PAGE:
Russia’s expansion in Ukraine

By: Hanna Nam, News Writer

Ukrainian protesters in Ukriane

Protests in Ukraine began on Nov. 21, 2013 as President Viktor Yanukovych rejected the agreement on closer trade ties with the EU, resulting in escalating tensions and the necessary “retreat” of Russian troops in Crimea.

It all began when President Viktor Yanukovych rejected joining the EU due to a $15 billion deal with Russia. The citizens were not fond of this decision, starting violent rebellions. Along with violent revolts, the Parliament voted Viktor Yanukovych out of the presidential seat and voted Olexander Turchynov as the interim president. An arrest warrant was issued for Mr Yanukovych, in which he fled to Russia for safety. 

After Viktor Yanukovych was deposed, relations between Ukraine and Russia worsened dramatically. This resulted in Russia’s parliaments approval of Putin’s request to use military force in Ukraine to “protect Russian interests”. Since then, Pro-Russian forces have taken over Crimea and Kharkiv.

According to BBC news, Russia currently has 2,500 troops in Ukraine. However these troops must remain on base. Russia insists that pro-Russian troops in Ukraine are local self-defence forces, but there are numerous reports that they were from Russia. I believe a political problem has changed into a fearsome military conflict. 

As “Republic of Crimea” recently signed a treaty into the Russian Federation, the fearsome military conflict took another step towards invasion. 

The Russian Foreign Minister Sergei Lavrov states, “We [Russia] have absolutely no intention of, or interest in, crossing Ukraine’s borders”. However, Russia has taken over most of Ukraine’s military bases in Crimea. An officer was killed when a military base was stormed in Crimea on Mar. 16. As an outsider looking in the situation, I feel that this death clearly contradicts Russia’s statements of anti-war. If they continue in this direction I believe that a resulting war will occur.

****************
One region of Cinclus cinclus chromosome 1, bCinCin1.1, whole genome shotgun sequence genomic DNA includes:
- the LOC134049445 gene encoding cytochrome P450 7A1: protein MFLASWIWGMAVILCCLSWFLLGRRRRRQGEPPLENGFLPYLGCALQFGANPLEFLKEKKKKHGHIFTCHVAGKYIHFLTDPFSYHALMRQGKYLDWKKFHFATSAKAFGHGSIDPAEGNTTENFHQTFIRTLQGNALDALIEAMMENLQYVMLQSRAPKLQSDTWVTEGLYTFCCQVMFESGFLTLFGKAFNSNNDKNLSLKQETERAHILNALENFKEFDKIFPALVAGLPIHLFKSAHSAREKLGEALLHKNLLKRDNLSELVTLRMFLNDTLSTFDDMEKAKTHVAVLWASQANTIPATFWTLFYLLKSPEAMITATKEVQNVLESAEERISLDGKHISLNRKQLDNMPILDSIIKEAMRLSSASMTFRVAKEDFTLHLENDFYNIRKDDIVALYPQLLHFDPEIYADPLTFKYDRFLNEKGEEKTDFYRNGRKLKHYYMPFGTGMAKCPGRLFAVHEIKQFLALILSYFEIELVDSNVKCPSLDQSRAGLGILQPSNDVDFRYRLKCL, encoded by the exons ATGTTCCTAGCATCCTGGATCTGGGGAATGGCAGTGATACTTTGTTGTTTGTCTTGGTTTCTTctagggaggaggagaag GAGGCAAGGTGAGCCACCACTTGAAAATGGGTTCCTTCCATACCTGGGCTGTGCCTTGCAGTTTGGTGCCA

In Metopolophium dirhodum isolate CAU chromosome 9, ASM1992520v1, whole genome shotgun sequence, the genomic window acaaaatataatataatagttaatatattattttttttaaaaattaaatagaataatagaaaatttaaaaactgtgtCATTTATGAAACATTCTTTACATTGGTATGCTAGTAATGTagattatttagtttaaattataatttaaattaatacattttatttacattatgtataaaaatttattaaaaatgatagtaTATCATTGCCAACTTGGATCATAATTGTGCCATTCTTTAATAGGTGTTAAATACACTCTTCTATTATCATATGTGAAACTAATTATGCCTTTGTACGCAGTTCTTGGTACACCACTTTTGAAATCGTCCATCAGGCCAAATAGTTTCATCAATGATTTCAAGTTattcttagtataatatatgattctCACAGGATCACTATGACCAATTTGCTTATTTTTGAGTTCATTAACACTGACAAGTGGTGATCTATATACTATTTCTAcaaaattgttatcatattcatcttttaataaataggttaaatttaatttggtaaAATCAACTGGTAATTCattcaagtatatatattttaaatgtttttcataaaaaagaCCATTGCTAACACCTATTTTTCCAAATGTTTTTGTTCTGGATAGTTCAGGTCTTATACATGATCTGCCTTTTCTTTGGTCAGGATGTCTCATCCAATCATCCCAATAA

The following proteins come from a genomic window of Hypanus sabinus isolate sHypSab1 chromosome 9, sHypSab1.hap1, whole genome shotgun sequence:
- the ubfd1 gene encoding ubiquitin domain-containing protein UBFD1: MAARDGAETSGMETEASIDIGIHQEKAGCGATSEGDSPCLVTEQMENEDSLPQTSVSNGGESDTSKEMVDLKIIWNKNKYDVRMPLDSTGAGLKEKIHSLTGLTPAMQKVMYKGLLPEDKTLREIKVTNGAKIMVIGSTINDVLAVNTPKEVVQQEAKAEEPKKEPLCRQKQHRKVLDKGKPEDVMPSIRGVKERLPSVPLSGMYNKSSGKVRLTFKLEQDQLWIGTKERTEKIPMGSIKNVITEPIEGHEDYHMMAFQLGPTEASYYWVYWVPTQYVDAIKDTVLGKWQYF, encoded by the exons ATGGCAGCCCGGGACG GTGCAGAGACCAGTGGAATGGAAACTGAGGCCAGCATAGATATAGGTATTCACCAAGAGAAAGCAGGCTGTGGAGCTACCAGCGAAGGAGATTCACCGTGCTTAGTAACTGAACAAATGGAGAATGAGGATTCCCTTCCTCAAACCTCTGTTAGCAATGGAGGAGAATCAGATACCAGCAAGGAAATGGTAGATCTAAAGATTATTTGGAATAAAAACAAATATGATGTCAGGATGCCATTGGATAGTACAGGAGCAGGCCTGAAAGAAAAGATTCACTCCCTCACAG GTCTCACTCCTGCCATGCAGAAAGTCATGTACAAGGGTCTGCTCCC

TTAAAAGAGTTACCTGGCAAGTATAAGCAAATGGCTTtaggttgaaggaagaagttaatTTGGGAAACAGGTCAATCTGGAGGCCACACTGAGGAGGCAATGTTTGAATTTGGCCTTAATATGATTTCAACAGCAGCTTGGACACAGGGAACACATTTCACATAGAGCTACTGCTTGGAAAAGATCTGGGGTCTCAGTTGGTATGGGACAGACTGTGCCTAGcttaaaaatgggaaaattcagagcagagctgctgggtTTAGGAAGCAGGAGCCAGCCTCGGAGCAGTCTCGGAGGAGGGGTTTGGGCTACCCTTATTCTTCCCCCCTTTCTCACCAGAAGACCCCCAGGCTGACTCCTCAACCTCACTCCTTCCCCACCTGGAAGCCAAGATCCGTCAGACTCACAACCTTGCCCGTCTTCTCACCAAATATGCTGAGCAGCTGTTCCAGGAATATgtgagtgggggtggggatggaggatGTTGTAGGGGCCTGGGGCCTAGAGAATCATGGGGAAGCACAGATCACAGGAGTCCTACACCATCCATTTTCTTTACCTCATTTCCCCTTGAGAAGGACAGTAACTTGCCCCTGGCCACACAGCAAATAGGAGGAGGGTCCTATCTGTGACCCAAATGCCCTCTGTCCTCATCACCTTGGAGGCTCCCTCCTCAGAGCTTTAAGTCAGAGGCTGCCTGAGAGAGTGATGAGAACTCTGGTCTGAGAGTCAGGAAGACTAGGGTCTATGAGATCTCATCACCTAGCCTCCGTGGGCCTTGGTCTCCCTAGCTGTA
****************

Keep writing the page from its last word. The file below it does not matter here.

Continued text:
Moreover, I believe that the most important factor in running a country are it’s people. Many Ukrainians rebelled against the corrupt leader Viktor Yanukovych. This reflects the people’s willingness to overthrow the government if necessary. 

It is true that Ukraine was once part of Russia. However, that does not define Ukraine as an “underling” of Russia anymore. Ukraine should stand firm as a separate country. 

Furthermore, I believe that accepting EU’s “Eastern Partnership” would have created economic growth and closer political ties with other EU countries. This would ultimately would have granted Ukraine a steady future in contrast to relying on Russia to survive. However, since the partnership was rejected, Ukraine was left with anger and emptiness. 

The world appears to have turned against Russia. US Secretary of State John Kerry states that the United State is still considering Russia’s takeover of Ukraine’s Crimea region to be “illegal and illegitimate”. UN and other Europeans countries have warned Russia to ‘back off’.

Russia will need to make necessary changes to improve the time of global isolation and prevent a possible Cold War or even World War.